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  2. But Martin has said that his work on the tv series (with which he's quite involved) actually takes up some of his writing time. The sense I get is that things definitely aren't getting any faster.

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  3. Must... not... read... text... or look at pictures. I'll post back whenever I get the chance to watch it, which should be any day, since the rips are posted online. Gosh I wish I had cable...

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  4. As a non ASOIAF reader I'm more of a Team Stark: Arya&Bran&Jon gal (R.I.P. Ned), but more Tyrion is a good thing. VERY good.
    I hope I can watch the episode today and brave the sexposition.
    Thanks for blogging!

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    1. I love the Stark kids,too, eli - if you do, you really should read the books because their roles have been somewhat reduced in the TV version.

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    2. I'll have to grab the English books then. Going by some of my friends who are also reading the books, the Italian translation for them is infamous XD. The original translator added *unicorns* because 'they'd give a more fantasy feel'. Ahaha.
      ---

      In terms of manga readings... could I suggest to try Kaze Hikaru and Ooku: the Inner Chambers? Both are published in N/A but you can also preview and *cough cough* retrieve *cough* the volumes online :> .
      KH is what I'd summarize (roughly but effectively) as Kenshin for girls and by the Shinsengumi POV. With lots of slice-of-life. Love the characters and the drawing style: not a flashy one, but a very solid and sympatehtic one... very human. One of the few stories when you can see people killing and dying one moment while the same people can laugh and be kind the next, one moment heroic, one moment goofing around and brought down by oh-so-prosaic bodily functions without this feeling inconsistent or contrived. There are happy spikes and bloody spikes but the middle ground (or main narration tone could we say? ) is just so well done imho either development feels natural time by time.
      Oooku is a true fanta-historical novel in manga form based on a giant what if: what if Japan was hit by a plague decimating most of the males and women had to get in charge? Starting from Tokugawa himself? how would the new ratio affect the balance of power, roles and feelings in every level of society?. The characterization of both men and women, the detail! Good stuff.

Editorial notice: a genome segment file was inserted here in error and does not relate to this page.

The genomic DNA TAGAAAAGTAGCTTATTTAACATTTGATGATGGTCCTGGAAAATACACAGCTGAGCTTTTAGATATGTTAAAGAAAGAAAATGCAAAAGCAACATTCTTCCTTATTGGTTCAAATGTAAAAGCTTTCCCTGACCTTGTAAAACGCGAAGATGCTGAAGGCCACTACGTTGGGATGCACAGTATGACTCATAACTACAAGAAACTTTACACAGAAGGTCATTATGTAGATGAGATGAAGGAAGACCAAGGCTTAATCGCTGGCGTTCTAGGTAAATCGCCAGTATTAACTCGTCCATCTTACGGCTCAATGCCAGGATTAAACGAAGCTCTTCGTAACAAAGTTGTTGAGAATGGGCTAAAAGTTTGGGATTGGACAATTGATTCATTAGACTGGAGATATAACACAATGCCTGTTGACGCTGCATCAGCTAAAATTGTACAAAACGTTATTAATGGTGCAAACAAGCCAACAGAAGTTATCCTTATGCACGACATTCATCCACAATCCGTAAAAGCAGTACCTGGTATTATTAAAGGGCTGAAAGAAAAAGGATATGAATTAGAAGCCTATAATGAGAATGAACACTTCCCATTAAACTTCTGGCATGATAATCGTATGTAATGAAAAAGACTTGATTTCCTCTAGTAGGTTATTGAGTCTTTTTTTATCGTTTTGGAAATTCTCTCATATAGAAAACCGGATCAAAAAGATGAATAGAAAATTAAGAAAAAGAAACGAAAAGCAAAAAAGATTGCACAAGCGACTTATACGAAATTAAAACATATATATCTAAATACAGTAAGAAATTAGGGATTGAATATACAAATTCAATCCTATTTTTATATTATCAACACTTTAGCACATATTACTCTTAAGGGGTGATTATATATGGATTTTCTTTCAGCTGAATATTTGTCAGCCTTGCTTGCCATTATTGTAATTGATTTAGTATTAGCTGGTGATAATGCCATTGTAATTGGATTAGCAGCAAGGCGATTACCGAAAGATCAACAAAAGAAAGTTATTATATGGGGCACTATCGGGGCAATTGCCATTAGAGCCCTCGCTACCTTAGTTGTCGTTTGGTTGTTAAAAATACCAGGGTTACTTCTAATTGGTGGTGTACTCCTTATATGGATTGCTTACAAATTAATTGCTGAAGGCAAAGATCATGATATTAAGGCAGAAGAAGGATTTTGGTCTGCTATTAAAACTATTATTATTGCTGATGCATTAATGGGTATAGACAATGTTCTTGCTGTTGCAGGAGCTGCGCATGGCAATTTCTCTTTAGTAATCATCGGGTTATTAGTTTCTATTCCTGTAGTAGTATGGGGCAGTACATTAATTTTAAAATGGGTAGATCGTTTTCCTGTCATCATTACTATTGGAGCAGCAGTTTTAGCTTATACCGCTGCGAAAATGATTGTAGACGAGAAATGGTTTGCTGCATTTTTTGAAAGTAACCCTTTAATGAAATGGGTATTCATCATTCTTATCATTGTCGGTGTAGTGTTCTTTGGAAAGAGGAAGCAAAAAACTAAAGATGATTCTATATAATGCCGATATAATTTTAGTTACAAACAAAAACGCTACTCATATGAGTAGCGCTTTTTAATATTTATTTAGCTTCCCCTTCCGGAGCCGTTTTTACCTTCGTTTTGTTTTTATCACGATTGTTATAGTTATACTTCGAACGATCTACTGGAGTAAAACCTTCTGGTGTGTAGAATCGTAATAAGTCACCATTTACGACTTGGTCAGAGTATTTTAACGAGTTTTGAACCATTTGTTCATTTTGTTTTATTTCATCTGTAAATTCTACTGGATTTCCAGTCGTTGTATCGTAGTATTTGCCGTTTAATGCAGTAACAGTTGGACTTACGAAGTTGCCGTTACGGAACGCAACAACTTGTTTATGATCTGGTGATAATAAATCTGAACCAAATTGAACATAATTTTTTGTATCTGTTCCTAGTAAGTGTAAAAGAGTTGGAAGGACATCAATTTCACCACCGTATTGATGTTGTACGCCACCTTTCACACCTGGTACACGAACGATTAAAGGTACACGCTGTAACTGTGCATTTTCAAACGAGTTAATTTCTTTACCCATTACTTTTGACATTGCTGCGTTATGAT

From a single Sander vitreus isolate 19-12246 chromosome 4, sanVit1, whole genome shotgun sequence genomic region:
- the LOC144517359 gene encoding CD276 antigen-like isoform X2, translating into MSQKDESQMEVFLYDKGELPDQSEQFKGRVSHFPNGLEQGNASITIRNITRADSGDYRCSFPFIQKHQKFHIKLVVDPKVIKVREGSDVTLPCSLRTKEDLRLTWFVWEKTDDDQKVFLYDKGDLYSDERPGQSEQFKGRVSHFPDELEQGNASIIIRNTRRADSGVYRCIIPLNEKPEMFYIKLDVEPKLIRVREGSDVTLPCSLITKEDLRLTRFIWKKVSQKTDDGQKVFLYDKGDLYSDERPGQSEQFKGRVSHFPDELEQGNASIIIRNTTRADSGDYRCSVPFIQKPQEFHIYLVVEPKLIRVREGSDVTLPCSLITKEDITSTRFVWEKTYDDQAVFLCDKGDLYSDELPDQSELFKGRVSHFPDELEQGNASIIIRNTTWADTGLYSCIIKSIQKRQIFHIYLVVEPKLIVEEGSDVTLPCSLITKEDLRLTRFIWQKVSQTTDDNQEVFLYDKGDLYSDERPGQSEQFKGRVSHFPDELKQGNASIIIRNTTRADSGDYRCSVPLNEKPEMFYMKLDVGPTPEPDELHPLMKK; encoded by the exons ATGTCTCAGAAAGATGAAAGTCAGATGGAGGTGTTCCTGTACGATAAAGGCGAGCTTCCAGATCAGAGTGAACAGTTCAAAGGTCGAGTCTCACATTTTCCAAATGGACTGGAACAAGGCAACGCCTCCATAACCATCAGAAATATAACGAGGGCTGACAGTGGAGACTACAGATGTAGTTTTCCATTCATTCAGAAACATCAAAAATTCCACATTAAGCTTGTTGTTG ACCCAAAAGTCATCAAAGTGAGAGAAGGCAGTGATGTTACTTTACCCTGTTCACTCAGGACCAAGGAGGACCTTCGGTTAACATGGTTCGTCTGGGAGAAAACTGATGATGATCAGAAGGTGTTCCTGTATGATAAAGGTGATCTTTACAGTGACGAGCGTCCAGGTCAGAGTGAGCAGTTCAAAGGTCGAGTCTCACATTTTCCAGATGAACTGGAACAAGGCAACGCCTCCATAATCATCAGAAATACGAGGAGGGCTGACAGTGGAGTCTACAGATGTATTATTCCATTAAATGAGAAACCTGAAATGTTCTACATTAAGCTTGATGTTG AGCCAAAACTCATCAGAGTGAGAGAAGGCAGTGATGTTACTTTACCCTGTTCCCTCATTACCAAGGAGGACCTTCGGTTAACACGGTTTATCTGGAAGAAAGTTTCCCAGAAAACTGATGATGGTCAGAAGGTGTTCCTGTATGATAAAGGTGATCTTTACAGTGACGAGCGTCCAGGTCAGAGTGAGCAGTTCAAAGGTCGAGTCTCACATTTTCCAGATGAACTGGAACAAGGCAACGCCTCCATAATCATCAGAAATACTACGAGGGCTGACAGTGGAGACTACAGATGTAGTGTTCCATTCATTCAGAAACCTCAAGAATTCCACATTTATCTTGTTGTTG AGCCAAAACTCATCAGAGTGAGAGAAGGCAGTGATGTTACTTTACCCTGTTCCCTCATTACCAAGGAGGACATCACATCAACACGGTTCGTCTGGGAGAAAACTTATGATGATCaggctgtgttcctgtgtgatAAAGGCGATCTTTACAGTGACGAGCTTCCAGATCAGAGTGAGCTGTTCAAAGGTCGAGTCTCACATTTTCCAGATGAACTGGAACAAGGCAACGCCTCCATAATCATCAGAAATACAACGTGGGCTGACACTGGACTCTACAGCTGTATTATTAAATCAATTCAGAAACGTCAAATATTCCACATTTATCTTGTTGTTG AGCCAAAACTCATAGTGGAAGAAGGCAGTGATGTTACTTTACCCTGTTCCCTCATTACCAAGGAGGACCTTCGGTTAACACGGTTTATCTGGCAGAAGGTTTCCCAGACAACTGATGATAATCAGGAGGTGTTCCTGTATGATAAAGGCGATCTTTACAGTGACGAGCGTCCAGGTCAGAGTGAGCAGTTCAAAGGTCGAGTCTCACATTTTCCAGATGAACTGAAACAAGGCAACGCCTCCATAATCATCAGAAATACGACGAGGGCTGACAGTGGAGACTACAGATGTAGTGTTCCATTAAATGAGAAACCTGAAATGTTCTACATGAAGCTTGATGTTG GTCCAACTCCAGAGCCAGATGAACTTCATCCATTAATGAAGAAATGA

I'm waiting myself for the English books to be shipped home soon actually :DDD. Ooku's edition is here already... it's really classy and a pleasure to hold to boot.

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  5. Interesting return for the series.

    It sets up the story with the continued effect that Ned and his message had on the seven Kingdoms. I would still like to see more of what happens with Jon, as a long side Ned, he was one of my favourite characters from the first season.

    Also what happened to the 40,000 that Drogo originally commanded, did they abandon their Queen while she has dragons?

    Good start the season and hoping it becomes even better and someone torturing Joffrey and Cersei to death please. I recommend chopping fingers, eyes, ears, noses.... you get the picture.

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  6. @Ishruns, yes Drogo's riders broke off into several smaller groups. Pretty much the only ones who stayed with Danerys are Drogo's blood-riders, some women and children, and those too weak and sick to continue with a new leader.

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  7. This comment has been removed by a blog administrator.

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    1. Maverick, please feel free to re-post the comment without the references to book 4 - I think that's too much of a spoiler for non-readers (and please note that I can't selectively edit comments - it's all or nothing).